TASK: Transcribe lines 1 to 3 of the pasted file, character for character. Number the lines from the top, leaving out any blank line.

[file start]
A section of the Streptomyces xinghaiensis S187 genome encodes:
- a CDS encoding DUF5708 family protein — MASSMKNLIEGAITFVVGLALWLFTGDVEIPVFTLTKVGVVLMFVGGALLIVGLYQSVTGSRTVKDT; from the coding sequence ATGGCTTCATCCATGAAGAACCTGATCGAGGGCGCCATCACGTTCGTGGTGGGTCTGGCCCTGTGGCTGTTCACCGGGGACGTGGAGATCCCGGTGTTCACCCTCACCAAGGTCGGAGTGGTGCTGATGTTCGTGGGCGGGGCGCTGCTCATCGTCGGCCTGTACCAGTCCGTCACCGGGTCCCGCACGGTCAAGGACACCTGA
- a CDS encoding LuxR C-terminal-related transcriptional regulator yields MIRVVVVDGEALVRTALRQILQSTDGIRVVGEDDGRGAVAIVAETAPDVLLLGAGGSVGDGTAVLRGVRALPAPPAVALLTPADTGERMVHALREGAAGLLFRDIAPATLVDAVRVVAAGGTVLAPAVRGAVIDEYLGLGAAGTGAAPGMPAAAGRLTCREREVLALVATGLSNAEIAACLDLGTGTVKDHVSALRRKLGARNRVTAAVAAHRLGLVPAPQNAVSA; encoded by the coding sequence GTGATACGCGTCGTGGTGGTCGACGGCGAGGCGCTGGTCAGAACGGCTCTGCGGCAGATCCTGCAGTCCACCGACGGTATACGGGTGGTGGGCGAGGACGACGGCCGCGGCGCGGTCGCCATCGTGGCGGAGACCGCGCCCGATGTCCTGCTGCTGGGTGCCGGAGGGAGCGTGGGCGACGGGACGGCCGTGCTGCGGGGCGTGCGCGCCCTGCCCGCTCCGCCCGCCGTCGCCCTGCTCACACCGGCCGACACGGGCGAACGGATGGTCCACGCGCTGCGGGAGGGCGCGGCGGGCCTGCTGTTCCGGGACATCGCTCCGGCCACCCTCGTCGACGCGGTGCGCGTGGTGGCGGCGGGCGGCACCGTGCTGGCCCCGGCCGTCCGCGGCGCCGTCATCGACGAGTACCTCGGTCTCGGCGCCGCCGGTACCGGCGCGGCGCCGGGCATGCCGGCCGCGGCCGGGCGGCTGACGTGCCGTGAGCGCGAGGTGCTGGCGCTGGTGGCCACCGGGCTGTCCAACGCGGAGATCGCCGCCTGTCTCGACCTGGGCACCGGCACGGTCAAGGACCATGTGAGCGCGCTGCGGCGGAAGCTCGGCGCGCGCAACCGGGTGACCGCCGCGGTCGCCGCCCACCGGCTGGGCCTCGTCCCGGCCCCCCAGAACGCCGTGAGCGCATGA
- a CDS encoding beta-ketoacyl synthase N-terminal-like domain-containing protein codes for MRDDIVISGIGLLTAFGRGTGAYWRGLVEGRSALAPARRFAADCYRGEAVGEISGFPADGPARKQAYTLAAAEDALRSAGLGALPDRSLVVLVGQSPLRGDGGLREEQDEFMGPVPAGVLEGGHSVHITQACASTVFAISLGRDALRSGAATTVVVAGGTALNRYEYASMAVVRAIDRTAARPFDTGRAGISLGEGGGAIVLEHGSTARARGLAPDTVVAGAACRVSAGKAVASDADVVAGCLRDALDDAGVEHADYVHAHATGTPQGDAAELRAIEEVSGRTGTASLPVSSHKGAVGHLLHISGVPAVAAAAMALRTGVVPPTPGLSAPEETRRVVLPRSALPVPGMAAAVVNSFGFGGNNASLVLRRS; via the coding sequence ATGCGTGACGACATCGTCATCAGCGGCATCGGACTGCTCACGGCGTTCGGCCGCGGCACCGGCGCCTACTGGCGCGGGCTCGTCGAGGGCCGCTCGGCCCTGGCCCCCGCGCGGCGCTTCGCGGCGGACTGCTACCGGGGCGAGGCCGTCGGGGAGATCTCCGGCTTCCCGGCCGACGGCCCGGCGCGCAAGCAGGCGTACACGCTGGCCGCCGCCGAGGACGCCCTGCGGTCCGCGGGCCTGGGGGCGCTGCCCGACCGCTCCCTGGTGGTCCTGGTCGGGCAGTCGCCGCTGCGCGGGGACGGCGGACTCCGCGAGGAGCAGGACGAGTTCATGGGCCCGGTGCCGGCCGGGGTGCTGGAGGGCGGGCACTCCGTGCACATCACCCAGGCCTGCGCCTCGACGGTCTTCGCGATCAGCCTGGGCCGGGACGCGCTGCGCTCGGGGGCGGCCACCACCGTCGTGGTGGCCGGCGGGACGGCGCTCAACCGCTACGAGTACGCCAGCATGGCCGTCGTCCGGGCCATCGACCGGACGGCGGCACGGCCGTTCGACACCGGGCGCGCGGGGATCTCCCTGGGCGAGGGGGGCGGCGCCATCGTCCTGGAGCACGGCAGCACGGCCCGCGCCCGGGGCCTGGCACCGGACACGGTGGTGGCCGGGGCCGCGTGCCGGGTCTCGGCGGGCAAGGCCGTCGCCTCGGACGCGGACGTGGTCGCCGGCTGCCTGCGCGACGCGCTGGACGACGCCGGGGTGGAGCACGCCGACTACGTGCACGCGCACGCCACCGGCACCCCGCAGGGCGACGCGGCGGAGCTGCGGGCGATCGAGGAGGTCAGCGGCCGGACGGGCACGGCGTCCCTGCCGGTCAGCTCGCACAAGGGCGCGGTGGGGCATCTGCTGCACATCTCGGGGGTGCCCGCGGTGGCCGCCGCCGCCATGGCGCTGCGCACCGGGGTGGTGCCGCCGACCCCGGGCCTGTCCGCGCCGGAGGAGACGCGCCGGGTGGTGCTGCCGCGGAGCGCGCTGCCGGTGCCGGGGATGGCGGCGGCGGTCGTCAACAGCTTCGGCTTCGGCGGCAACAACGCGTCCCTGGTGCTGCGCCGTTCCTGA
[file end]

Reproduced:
A section of the Streptomyces xinghaiensis S187 genome encodes:
- a CDS encoding DUF5708 family protein — MASSMKNLIEGAITFVVGLALWLFTGDVEIPVFTLTKVGVVLMFVGGALLIVGLYQSVTGSRTVKDT; from the coding sequence ATGGCTTCATCCATGAAGAACCTGATCGAGGGCGCCATCACGTTCGTGGTGGGTCTGGCCCTGTGGCTGTTCACCGGGGACGTGGAGATCCCGGTGTTCACCCTCACCAAGGTCGGAGTGGTGCTGATGTTCGTGGGCGGGGCGCTGCTCATCGTCGGCCTGTACCAGTCCGTCACCGGGTCCCGCACGGTCAAGGACACCTGA
- a CDS encoding LuxR C-terminal-related transcriptional regulator yields MIRVVVVDGEALVRTALRQILQSTDGIRVVGEDDGRGAVAIVAETAPDVLLLGAGGSVGDGTAVLRGVRALPAPPAVALLTPADTGERMVHALREGAAGLLFRDIAPATLVDAVRVVAAGGTVLAPAVRGAVIDEYLGLGAAGTGAAPGMPAAAGRLTCREREVLALVATGLSNAEIAACLDLGTGTVKDHVSALRRKLGARNRVTAAVAAHRLGLVPAPQNAVSA; encoded by the coding sequence GTGATACGCGTCGTGGTGGTCGACGGCGAGGCGCTGGTCAGAACGGCTCTGCGGCAGATCCTGCAGTCCACCGACGGTATACGGGTGGTGGGCGAGGACGACGGCCGCGGCGCGGTCGCCATCGTGGCGGAGACCGCGCCCGATGTCCTGCTGCTGGGTGCCGGAGGGAGCGTGGGCGACGGGACGGCCGTGCTGCGGGGCGTGCGCGCCCTGCCCGCTCCGCCCGCCGTCGCCCTGCTCACACCGGCCGACACGGGCGAACGGATGGTCCACGCGCTGCGGGAGGGCGCGGCGGGCCTGCTGTTCCGGGACATCGCTCCGGCCACCCTCGTCGACGCGGTGCGCGTGGTGGCGGCGGGCGGCACCGTGCTGGCCCCGGCCGTCCGCGGCGCCGTCATCGACGAGTACCTCGGTCTCGGCGCCGCCGGTACCGGCGCGGCGCCGGGCATGCCGGCCGCGGCCGGGCGGCTGACGTGCCGTGAGCGCGAGGTGCTGGCGCTGGTGGCCACCGGGCTGTCCAACGCGGAGATCGCCGCCTGTCTCGACCTGGGCACCGGCACGGTCAAGGACCATGTGAGCGCGCTGCGGCGGAAGCTCGGCGCGCGCAACCGGGTGACCGCCGCGGTCGCCGCCCACCGGCTGGGCCTCGTCCCGGCCCCCCAGAACGCCGTGAGCGCATGA